WordPress 4.2.2 was released this evening in order to protect against a critical security bug in Genericons. From the release post:
The Genericons icon font package, which is used in a number of popular themes and plugins, contained an HTML file vulnerable to a cross-site scripting attack. All affected themes and plugins hosted on WordPress.org (including the Twenty Fifteen default theme) have been updated today by the WordPress security team to address this issue by removing this nonessential file. To help protect other Genericons usage, WordPress 4.2.2 proactively scans the wp-content directory for this HTML file and removes it.
The update goes and removes the example.html file from Twenty Fifteen and elsewhere in wp-content (including other themes and plugins). The file is not needed but did include code that was susceptible to attack.
The vulnerability was known for over a week, and disclosure was supposed to be a coordinated effort, but I understand that the core team was caught off guard by Sucuri’s disclosure this morning.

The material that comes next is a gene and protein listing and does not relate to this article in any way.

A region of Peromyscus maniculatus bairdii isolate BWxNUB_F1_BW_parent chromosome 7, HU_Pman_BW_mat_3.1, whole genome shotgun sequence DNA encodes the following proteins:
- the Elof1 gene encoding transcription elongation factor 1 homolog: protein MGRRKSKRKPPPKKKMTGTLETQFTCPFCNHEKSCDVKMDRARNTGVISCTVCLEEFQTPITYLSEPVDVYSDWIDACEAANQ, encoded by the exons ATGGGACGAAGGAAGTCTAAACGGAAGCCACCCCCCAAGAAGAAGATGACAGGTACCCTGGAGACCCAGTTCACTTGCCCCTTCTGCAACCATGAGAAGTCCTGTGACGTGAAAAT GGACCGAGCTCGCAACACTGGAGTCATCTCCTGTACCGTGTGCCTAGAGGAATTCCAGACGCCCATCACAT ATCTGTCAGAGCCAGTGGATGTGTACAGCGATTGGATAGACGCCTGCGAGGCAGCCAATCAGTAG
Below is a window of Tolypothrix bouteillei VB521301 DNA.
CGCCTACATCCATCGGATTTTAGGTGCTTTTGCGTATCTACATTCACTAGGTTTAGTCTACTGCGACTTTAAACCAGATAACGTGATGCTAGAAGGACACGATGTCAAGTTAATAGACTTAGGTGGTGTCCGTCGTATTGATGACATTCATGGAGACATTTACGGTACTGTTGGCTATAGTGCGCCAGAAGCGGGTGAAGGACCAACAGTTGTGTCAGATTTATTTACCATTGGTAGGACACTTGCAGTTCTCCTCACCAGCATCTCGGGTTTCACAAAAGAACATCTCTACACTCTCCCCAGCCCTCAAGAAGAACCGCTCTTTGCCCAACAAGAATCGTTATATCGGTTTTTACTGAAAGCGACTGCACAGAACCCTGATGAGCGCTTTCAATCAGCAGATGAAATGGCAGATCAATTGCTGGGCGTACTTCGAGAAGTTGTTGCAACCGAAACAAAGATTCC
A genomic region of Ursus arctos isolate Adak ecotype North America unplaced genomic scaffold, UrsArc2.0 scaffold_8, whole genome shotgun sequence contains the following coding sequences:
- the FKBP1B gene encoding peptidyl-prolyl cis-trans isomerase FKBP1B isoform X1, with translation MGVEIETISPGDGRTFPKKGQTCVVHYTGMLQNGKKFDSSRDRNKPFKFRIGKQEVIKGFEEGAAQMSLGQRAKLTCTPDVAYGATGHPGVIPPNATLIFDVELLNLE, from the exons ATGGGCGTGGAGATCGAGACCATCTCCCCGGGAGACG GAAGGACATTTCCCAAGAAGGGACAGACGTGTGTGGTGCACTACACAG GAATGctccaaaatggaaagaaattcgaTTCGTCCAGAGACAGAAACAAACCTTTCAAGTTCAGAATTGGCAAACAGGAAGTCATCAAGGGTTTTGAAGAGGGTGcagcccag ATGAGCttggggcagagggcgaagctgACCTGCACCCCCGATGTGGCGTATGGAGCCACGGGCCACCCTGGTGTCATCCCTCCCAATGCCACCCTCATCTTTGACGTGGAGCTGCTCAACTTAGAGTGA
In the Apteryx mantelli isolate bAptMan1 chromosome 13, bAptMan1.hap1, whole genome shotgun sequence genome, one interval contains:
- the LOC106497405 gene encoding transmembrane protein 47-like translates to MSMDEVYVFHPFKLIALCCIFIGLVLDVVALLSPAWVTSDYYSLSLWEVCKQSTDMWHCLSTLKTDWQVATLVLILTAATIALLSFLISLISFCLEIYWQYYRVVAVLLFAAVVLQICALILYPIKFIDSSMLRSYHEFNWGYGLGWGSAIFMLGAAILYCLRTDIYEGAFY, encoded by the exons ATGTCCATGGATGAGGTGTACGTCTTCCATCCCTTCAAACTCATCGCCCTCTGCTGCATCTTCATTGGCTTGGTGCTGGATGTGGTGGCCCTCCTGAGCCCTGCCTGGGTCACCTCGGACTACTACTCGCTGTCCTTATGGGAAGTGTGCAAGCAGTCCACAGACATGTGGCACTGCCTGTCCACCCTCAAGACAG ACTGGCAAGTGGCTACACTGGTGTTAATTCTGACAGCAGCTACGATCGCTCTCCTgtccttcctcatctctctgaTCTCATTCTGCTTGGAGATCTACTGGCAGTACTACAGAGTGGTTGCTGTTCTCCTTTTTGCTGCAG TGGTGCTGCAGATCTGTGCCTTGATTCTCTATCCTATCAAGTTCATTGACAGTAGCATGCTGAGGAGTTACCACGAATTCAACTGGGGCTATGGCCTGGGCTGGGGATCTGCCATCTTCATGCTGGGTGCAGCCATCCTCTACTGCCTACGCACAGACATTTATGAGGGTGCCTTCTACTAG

Many hosts were prepared for the disclosure and already created a layer of protection for their customers, however I noticed no EIG hosts were on the list (Bluehost, Hostgator, etc) so a lot of sites are definitely vulnerable without the update.
It’s easy to have update fatigue (you can believe the core team does too), but these updates are important and it’s why part of owning a WordPress website is to be on top of them; the software is too popular to ignore updates.
4.2.2 also includes a “comprehensive fix” for the issue comment length issue that caused a quick release of 4.1.1.
In addition to 4.2 being updated, every major version back to 3.7 was updated to new point releases (likely do to comment fixes, not for Genericons).